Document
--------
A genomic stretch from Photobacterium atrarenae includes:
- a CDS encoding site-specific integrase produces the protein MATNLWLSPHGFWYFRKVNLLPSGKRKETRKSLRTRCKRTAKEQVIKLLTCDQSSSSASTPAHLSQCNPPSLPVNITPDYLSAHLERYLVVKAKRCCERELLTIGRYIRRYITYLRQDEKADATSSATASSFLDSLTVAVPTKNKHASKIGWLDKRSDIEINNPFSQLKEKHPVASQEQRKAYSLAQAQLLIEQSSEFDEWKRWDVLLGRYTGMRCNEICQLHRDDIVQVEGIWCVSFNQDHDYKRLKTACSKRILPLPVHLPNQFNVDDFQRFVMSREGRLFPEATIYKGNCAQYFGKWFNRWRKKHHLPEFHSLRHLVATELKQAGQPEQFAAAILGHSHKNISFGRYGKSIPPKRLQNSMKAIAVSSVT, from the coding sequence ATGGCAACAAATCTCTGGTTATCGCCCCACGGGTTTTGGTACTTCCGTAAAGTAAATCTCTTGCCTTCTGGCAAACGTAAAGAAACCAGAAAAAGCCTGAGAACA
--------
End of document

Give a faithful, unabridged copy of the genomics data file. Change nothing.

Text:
A genomic stretch from Photobacterium atrarenae includes:
- a CDS encoding site-specific integrase produces the protein MATNLWLSPHGFWYFRKVNLLPSGKRKETRKSLRTRCKRTAKEQVIKLLTCDQSSSSASTPAHLSQCNPPSLPVNITPDYLSAHLERYLVVKAKRCCERELLTIGRYIRRYITYLRQDEKADATSSATASSFLDSLTVAVPTKNKHASKIGWLDKRSDIEINNPFSQLKEKHPVASQEQRKAYSLAQAQLLIEQSSEFDEWKRWDVLLGRYTGMRCNEICQLHRDDIVQVEGIWCVSFNQDHDYKRLKTACSKRILPLPVHLPNQFNVDDFQRFVMSREGRLFPEATIYKGNCAQYFGKWFNRWRKKHHLPEFHSLRHLVATELKQAGQPEQFAAAILGHSHKNISFGRYGKSIPPKRLQNSMKAIAVSSVT, from the coding sequence ATGGCAACAAATCTCTGGTTATCGCCCCACGGGTTTTGGTACTTCCGTAAAGTAAATCTCTTGCCTTCTGGCAAACGTAAAGAAACCAGAAAAAGCCTGAGAACA